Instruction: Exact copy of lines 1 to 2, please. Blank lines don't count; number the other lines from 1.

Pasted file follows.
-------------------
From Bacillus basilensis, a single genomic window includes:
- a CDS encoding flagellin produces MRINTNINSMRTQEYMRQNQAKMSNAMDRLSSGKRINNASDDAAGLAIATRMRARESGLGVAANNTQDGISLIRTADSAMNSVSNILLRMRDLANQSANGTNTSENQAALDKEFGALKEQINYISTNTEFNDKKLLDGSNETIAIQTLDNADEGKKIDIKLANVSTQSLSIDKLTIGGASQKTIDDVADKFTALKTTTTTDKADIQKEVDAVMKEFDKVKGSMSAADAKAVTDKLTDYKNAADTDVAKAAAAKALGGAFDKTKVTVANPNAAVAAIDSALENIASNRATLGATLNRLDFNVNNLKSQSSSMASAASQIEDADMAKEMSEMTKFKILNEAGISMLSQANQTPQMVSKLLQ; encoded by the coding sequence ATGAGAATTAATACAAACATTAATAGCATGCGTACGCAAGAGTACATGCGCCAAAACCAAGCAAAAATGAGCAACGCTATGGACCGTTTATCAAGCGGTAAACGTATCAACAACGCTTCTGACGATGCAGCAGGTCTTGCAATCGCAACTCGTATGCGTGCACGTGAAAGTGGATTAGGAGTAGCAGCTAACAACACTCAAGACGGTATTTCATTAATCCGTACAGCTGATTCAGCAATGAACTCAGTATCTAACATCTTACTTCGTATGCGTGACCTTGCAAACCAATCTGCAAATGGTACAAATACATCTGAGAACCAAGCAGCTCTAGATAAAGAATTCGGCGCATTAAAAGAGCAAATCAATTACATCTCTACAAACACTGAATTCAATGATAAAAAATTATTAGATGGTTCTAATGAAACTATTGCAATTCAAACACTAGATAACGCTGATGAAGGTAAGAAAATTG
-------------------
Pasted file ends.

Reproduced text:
From Bacillus basilensis, a single genomic window includes:
- a CDS encoding flagellin produces MRINTNINSMRTQEYMRQNQAKMSNAMDRLSSGKRINNASDDAAGLAIATRMRARESGLGVAANNTQDGISLIRTADSAMNSVSNILLRMRDLANQSANGTNTSENQAALDKEFGALKEQINYISTNTEFNDKKLLDGSNETIAIQTLDNADEGKKIDIKLANVSTQSLSIDKLTIGGASQKTIDDVADKFTALKTTTTTDKADIQKEVDAVMKEFDKVKGSMSAADAKAVTDKLTDYKNAADTDVAKAAAAKALGGAFDKTKVTVANPNAAVAAIDSALENIASNRATLGATLNRLDFNVNNLKSQSSSMASAASQIEDADMAKEMSEMTKFKILNEAGISMLSQANQTPQMVSKLLQ; encoded by the coding sequence ATGAGAATTAATACAAACATTAATAGCATGCGTACGCAAGAGTACATGCGCCAAAACCAAGCAAAAATGAGCAACGCTATGGACCGTTTATCAAGCGGTAAACGTATCAACAACGCTTCTGACGATGCAGCAGGTCTTGCAATCGCAACTCGTATGCGTGCACGTGAAAGTGGATTAGGAGTAGCAGCTAACAACACTCAAGACGGTATTTCATTAATCCGTACAGCTGATTCAGCAATGAACTCAGTATCTAACATCTTACTTCGTATGCGTGACCTTGCAAACCAATCTGCAAATGGTACAAATACATCTGAGAACCAAGCAGCTCTAGATAAAGAATTCGGCGCATTAAAAGAGCAAATCAATTACATCTCTACAAACACTGAATTCAATGATAAAAAATTATTAGATGGTTCTAATGAAACTATTGCAATTCAAACACTAGATAACGCTGATGAAGGTAAGAAAATTG